On Monday, July 16, the Master of Public Administration in Environmental Science and Policy (MPA-ESP) program in conjunction with the Earth Institute hosted a panel discussion entitled “What is the Future we Want?” regarding the outcome of last month’s Rio +20: United Nations Conference on Sustainable Development.
Comprising the panel were various diplomats from around the world who had participated in the Rio +20 intergovernmental processes and negotiations. Panel speakers in attendance included Pedro Andrade (Brazil), Thibault Devanlay (European Union), Selwin Hart (Barbados), Tuti Irman (Indonesia), Mohamed Khalil (Egypt), Tobias Ogweno (Kenya), Eduardo Orteu (Spain) and Brianna Peterson (Canada). Head of Policy Coordination and Inter-Agency Affairs for the United Nations Environmental Programme (UNEP), Mundjaradzi Chenje, also joined the discussion. Chenje focused largely on assessing the main achievements and gaps resulting from the UN Conference.
The panel acknowledged disappointment with the lack of concrete commitments from the UN member states involved. Yet, the panelists did note that they saw some hope in the push to create a set of sustainable development goals by 2015, a process that the United Nations has already started. Whatever the UN decides to do in the coming year, the panelists agreed that the impact of Rio will also depend on how other sectors of society behave, from individual governments to businesses and private citizens.
“The time comes when you have to balance ambition with reality,” said Tobias Ogweno, a member of Kenya’s UN mission. Ogweno noted hundreds of commitments made in the past have been left unfulfilled. Yet, Ogweno saw some hope in Rio, including in the proposed sustainable development goals: “The conference was successful given the climate under which the negotiations were going on. The sustainable development goals are not an end, but a means to an end.”
By hearing about the firsthand experiences of the panelists who attended the conference, the event allowed MPA-ESP students the rare opportunity to examine the essential components of the Rio+20 outcome document, “The Future We Want,” from the very individuals who took part in the negotiation process.
When it came to the question of who is really represented by the outcome document title, “The Future We Want,” Brazil’s Pedro Andrade had the answer, stating that “All sectors of society need to incorporate the idea of sustainable development – it’s not only about governments. It’s about collective responsibility.”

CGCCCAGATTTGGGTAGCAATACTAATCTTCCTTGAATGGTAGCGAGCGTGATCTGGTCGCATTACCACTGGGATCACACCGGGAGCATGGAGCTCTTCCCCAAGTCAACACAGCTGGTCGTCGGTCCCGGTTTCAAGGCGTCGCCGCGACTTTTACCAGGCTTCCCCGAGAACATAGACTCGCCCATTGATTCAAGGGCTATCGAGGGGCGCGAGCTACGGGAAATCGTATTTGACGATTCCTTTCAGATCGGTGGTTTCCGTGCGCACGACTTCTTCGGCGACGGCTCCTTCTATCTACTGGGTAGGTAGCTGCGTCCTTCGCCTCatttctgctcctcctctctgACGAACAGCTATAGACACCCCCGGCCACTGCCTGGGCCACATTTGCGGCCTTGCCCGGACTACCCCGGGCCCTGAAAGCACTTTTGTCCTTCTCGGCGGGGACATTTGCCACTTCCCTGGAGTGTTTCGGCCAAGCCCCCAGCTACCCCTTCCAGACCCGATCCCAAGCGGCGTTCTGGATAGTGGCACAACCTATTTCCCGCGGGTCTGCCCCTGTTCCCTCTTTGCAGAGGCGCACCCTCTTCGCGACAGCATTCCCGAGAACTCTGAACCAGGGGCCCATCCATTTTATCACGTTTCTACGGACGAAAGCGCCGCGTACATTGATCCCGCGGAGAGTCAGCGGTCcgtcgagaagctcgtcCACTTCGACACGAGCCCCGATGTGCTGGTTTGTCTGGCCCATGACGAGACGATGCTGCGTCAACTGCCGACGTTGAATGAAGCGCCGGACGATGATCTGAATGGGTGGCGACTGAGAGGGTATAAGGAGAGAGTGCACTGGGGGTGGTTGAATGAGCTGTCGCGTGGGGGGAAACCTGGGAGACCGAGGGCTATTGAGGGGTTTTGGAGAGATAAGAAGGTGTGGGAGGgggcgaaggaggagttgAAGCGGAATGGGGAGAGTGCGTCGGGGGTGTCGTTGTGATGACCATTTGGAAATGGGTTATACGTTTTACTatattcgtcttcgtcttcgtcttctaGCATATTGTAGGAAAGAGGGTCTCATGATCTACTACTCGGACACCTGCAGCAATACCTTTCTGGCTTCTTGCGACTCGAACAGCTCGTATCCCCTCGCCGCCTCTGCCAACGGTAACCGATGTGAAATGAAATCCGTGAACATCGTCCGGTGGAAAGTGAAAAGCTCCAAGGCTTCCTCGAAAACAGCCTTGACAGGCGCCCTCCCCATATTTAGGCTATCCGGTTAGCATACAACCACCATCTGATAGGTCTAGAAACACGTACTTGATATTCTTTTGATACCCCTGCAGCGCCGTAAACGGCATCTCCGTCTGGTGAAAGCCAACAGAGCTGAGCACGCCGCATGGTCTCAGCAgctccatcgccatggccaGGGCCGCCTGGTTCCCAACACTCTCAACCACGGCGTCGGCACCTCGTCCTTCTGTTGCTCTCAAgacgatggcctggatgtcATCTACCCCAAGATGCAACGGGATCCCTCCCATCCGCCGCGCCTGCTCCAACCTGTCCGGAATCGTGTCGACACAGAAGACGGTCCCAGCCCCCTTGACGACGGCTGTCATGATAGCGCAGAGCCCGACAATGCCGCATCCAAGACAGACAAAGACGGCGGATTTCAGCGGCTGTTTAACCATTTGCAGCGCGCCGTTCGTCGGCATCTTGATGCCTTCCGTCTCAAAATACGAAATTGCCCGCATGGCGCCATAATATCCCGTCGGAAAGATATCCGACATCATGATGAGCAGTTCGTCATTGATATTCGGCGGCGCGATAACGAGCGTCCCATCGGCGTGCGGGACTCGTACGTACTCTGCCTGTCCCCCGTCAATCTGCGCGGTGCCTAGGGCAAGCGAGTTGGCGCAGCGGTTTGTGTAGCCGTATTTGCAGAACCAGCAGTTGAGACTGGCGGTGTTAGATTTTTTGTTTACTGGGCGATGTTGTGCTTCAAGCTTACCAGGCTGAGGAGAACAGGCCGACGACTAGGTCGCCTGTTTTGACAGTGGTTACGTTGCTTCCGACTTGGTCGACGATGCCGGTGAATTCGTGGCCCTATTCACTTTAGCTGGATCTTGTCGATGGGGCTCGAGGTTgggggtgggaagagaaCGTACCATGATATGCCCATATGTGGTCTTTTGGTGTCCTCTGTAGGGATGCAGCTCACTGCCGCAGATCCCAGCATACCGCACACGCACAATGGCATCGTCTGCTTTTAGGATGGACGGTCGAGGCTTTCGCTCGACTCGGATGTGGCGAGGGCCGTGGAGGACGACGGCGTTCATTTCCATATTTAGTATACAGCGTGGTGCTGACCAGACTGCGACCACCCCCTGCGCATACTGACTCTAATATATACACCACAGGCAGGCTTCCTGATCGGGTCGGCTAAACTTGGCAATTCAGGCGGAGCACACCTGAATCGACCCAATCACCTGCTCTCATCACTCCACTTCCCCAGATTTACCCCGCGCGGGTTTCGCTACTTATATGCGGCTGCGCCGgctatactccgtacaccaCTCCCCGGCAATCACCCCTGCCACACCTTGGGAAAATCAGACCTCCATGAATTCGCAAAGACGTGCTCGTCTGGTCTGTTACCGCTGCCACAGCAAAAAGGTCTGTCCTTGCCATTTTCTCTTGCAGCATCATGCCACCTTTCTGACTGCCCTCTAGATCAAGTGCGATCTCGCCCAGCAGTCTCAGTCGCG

After the panel discussion, the diplomats and the students engaged in lively one-hour long question and answer session. One of the main topics addressed was the real impact of the Rio +20 conference’s commitments in the face of the environmental challenges facing the world today, namely with regard to climate change; biodiversity loss and unsustainable patterns of production and consumption; the engagement of civil society in the context of intergovernmental negotiations; and the consequences of the North-South development divide in implementing sustainable policies.
“Few environmental programs in the world enjoy the privilege of being just five miles away from major United Nations processes such as Rio+20,” said panel moderator Juan Rengifo-Borrero, a 2012 graduate of the MPA-ESP program. “The panel was an excellent opportunity to take advantage of this physical proximity as it allowed the students to have a firsthand look at intergovernmental policymaking. At the same time, the negotiators were able to have a substantive and spirited debate on reflections and concerns generated outside the UN walls, in the creative and solid academic atmosphere that the MPA-ESP program offers.”
Students in the MPA in Environmental Science and Policy (MPA-ESP) program enroll in a year-long, 54-credit program offered at Columbia University’s School of International and Public Affairs (SIPA), in partnership with the Earth Institute. Throughout this one year program, students are immersed in courses that combine Columbia University’s hands-on approach to teaching public policy and administration with pioneering thinking about the environment. During the summer semester, students learn the fundamentals of environmental science, while the fall and spring semesters focus on teaching the policy and economics necessary to becoming successful environmental analysts and managers. Please visit our website to learn more about the program.